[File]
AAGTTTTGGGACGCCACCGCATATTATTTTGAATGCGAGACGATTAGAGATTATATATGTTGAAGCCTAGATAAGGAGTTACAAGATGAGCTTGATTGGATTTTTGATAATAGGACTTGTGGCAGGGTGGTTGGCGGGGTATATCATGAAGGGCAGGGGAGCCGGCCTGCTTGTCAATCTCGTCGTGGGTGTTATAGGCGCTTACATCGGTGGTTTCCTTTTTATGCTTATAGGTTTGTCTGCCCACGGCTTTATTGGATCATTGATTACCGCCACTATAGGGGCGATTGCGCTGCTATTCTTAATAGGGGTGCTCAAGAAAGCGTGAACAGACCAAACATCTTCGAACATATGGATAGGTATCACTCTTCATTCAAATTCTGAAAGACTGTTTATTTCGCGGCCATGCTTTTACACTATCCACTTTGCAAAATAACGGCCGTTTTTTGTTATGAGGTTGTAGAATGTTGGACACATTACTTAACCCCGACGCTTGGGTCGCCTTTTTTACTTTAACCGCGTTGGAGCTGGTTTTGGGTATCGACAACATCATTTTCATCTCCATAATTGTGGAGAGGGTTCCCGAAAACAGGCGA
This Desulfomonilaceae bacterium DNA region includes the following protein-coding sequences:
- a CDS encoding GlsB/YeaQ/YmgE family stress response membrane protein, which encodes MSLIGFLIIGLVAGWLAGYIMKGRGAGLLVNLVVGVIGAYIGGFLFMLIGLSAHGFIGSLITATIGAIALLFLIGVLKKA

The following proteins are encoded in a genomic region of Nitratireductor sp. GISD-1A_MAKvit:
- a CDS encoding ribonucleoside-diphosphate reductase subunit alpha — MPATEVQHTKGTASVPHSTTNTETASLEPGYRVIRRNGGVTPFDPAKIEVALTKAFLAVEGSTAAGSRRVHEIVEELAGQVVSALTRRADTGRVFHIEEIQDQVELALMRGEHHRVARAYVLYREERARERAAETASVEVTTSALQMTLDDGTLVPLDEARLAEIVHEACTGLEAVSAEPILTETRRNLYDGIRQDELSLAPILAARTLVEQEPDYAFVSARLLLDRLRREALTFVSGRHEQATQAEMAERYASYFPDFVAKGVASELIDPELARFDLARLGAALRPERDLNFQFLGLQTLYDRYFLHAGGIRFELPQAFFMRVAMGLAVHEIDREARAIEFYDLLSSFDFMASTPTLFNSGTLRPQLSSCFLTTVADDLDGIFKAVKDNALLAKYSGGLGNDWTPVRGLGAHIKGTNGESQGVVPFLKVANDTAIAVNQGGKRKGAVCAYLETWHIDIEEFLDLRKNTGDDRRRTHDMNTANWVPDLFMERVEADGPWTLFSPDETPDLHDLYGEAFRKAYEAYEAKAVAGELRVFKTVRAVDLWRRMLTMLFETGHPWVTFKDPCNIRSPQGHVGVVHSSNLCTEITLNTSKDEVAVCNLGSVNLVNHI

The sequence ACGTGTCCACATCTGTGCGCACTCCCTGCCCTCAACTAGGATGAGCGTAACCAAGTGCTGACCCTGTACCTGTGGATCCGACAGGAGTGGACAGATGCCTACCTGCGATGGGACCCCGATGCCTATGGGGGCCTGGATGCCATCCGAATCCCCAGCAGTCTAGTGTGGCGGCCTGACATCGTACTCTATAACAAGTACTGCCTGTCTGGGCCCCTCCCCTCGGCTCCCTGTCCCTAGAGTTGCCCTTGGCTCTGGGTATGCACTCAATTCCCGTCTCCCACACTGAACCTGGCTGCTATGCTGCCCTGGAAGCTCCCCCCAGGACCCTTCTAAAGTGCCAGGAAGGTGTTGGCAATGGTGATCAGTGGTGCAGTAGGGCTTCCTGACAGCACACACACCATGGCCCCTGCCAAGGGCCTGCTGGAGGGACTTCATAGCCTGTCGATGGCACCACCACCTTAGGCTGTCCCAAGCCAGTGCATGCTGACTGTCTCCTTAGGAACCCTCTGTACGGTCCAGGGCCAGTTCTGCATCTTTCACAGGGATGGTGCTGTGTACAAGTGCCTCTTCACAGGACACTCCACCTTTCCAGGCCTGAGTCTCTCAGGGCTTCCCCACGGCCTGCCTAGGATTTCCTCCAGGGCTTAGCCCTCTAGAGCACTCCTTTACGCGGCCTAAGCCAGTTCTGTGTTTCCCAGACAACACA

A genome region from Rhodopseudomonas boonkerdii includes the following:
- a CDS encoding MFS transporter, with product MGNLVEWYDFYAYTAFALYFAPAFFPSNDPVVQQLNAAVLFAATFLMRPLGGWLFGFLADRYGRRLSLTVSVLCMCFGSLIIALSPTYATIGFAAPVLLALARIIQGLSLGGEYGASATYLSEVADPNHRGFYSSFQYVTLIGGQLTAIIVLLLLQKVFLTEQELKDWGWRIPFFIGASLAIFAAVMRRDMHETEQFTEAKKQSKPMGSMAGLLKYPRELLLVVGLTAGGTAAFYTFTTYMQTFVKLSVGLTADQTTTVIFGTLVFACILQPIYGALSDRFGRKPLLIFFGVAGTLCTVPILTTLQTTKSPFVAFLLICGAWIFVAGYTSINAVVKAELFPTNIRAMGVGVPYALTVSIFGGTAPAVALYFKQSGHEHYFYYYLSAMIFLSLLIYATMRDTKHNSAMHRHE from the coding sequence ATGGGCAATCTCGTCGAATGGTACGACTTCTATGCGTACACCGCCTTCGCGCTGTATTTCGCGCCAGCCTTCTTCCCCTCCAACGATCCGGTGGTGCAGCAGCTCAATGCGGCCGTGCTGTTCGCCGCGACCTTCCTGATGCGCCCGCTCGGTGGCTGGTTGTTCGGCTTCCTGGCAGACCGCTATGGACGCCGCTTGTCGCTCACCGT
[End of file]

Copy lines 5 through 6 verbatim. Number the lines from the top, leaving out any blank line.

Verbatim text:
- a CDS encoding ribonucleoside-diphosphate reductase subunit alpha — MPATEVQHTKGTASVPHSTTNTETASLEPGYRVIRRNGGVTPFDPAKIEVALTKAFLAVEGSTAAGSRRVHEIVEELAGQVVSALTRRADTGRVFHIEEIQDQVELALMRGEHHRVARAYVLYREERARERAAETASVEVTTSALQMTLDDGTLVPLDEARLAEIVHEACTGLEAVSAEPILTETRRNLYDGIRQDELSLAPILAARTLVEQEPDYAFVSARLLLDRLRREALTFVSGRHEQATQAEMAERYASYFPDFVAKGVASELIDPELARFDLARLGAALRPERDLNFQFLGLQTLYDRYFLHAGGIRFELPQAFFMRVAMGLAVHEIDREARAIEFYDLLSSFDFMASTPTLFNSGTLRPQLSSCFLTTVADDLDGIFKAVKDNALLAKYSGGLGNDWTPVRGLGAHIKGTNGESQGVVPFLKVANDTAIAVNQGGKRKGAVCAYLETWHIDIEEFLDLRKNTGDDRRRTHDMNTANWVPDLFMERVEADGPWTLFSPDETPDLHDLYGEAFRKAYEAYEAKAVAGELRVFKTVRAVDLWRRMLTMLFETGHPWVTFKDPCNIRSPQGHVGVVHSSNLCTEITLNTSKDEVAVCNLGSVNLVNHI

The sequence ACGTGTCCACATCTGTGCGCACTCCCTGCCCTCAACTAGGATGAGCGTAACCAAGTGCTGACCCTGTACCTGTGGATCCGACAGGAGTGGACAGATGCCTACCTGCGATGGGACCCCGATGCCTATGGGGGCCTGGATGCCATCCGAATCCCCAGCAGTCTAGTGTGGCGGCCTGACATCGTACTCTATAACAAGTACTGCCTGTCTGGGCCCCTCCCCTCGGCTCCCTGTCCCTAGAGTTGCCCTTGGCTCTGGGTATGCACTCAATTCCCGTCTCCCACACTGAACCTGGCTGCTATGCTGCCCTGGAAGCTCCCCCCAGGACCCTTCTAAAGTGCCAGGAAGGTGTTGGCAATGGTGATCAGTGGTGCAGTAGGGCTTCCTGACAGCACACACACCATGGCCCCTGCCAAGGGCCTGCTGGAGGGACTTCATAGCCTGTCGATGGCACCACCACCTTAGGCTGTCCCAAGCCAGTGCATGCTGACTGTCTCCTTAGGAACCCTCTGTACGGTCCAGGGCCAGTTCTGCATCTTTCACAGGGATGGTGCTGTGTACAAGTGCCTCTTCACAGGACACTCCACCTTTCCAGGCCTGAGTCTCTCAGGGCTTCCCCACGGCCTGCCTAGGATTTCCTCCAGGGCTTAGCCCTCTAGAGCACTCCTTTACGCGGCCTAAGCCAGTTCTGTGTTTCCCAGACAACACA